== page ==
Plaintiff Register is a trainer. One of his horses tested positive for a schedule 1 drug and his license was suspended for 15 years. The trial court upheld the racing commission suspension order and in this opinion the Court of Appeals agrees with that decision. This was not Mr. Registers first brush with rules violations so the Court of Appeals did not find the 15 year suspension to be excessive.
Kenneth Register appeals a judgment of the Civil District Court dismissing his Petition for Judicial Review of a ruling of the Louisiana State Racing Commission. For the following reasons, we affirm.
FACTS AND PROCEDURAL HISTORY:
Mr. Register is a horse trainer licensed by the Louisiana State Racing Commission (LSRC). On May 31, 1999, "Streakin for Mora," a horse trained by Mr. Register won a race at Delta Downs in Vinton, Louisiana. A routine urine sample was obtained from the horse and submitted for testing of prohibited substances under the Rules of Racing and the authority of the LSRC. According to procedure, the specimen was sent to Louisiana State University, and was returned positive for the presence of Metaraminol, a Category I drug. After notifying Mr. Register of the positive test results, he requested that the sample be retested by Texas A & M University. The retesting confirmed the LSU findings of the presence of Metaraminol. After a stewards' hearing at Delta Downs, it was concluded that Mr. Register should be suspended for six months and the matter referred to the LSRC. [FN1]
FN1. La.Rev.Stat. 4:172 M provides that stewards may suspend for a period not to exceed six months, and impose a fine not to exceed $1000.
On July 8, 1999, the LSRC conducted a hearing and concluded that Mr. Register's license and eligibility for licensing should be suspended for fifteen years and that he be fined $5,000 for racing a horse that tested positive for a scheduled drug. Pursuant to the Administrative Procedure Act, La.Rev.Stat. 49:964, Mr. Register filed a Petition for Judicial Review in the Civil District Court for the Parish of Orleans. That petition was dismissed, with prejudice, and this appeal followed.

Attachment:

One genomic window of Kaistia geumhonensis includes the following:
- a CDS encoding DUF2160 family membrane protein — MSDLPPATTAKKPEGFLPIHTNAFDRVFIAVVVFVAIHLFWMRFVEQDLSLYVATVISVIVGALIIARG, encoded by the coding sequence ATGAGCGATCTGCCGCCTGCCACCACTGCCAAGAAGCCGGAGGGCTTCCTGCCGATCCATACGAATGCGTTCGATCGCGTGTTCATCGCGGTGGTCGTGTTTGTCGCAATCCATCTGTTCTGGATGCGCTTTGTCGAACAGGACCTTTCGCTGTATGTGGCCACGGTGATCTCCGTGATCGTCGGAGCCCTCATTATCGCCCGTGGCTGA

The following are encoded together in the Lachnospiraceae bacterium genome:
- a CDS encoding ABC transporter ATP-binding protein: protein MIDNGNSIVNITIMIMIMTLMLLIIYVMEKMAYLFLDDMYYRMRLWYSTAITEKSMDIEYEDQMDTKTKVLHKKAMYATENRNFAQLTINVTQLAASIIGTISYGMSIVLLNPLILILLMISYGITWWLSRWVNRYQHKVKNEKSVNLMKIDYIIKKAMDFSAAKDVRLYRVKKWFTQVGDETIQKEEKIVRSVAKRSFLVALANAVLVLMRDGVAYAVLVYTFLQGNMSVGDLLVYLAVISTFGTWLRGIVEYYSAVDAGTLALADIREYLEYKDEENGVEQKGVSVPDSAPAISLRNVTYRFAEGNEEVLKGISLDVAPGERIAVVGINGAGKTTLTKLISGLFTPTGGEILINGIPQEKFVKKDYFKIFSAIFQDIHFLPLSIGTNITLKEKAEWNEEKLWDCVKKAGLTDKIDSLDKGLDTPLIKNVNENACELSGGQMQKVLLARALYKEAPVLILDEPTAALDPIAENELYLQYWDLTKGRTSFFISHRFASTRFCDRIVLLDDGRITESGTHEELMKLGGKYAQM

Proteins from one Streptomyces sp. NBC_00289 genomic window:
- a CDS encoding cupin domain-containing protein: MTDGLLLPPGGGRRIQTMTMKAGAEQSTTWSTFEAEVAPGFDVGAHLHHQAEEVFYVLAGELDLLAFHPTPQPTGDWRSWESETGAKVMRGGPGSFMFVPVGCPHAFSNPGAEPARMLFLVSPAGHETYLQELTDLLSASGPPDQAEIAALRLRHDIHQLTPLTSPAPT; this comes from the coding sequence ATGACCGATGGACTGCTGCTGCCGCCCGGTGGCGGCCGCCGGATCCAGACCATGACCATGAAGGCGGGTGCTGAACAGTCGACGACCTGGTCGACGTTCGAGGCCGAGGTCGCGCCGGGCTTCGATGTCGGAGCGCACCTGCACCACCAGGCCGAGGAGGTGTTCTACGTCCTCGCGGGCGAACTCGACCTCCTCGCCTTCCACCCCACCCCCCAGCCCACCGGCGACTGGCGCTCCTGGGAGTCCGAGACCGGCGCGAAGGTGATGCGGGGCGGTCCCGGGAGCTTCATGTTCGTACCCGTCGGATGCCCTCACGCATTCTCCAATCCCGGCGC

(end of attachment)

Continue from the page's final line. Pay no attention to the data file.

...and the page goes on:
A. Completeness of Record
Mr. Register's sole assignment of error is that his sentence is excessive. To bolster his position, he asserts that he was tried in a consolidated action with thirteen other men, and, therefore, this Court should have the benefit of the transcripts of the "entire" hearing conducted on July 8, 1999. He reasons that this Court must review the sentences of the other men to determine, by comparison, if his sentence is excessive.
Our review of the record reveals that at the July 8, 1999 hearing, counsel for the LSRC requested that the drug-related cases on the agenda be consolidated "for the purpose of taking the technical testimony which is applicable to all of the cases and everybody have the right to examine and cross-examine the witnesses and then take up the merits or mitigating circumstances of each individual case thereafter." The commission would then rule on each case individually. Mr. Register's counsel indicated that he had no objection to the request. After concluding the technical testimony, the commission heard testimony on each individual drug case, including reviewing the individual records of each person charged, and assessing penalties accordingly.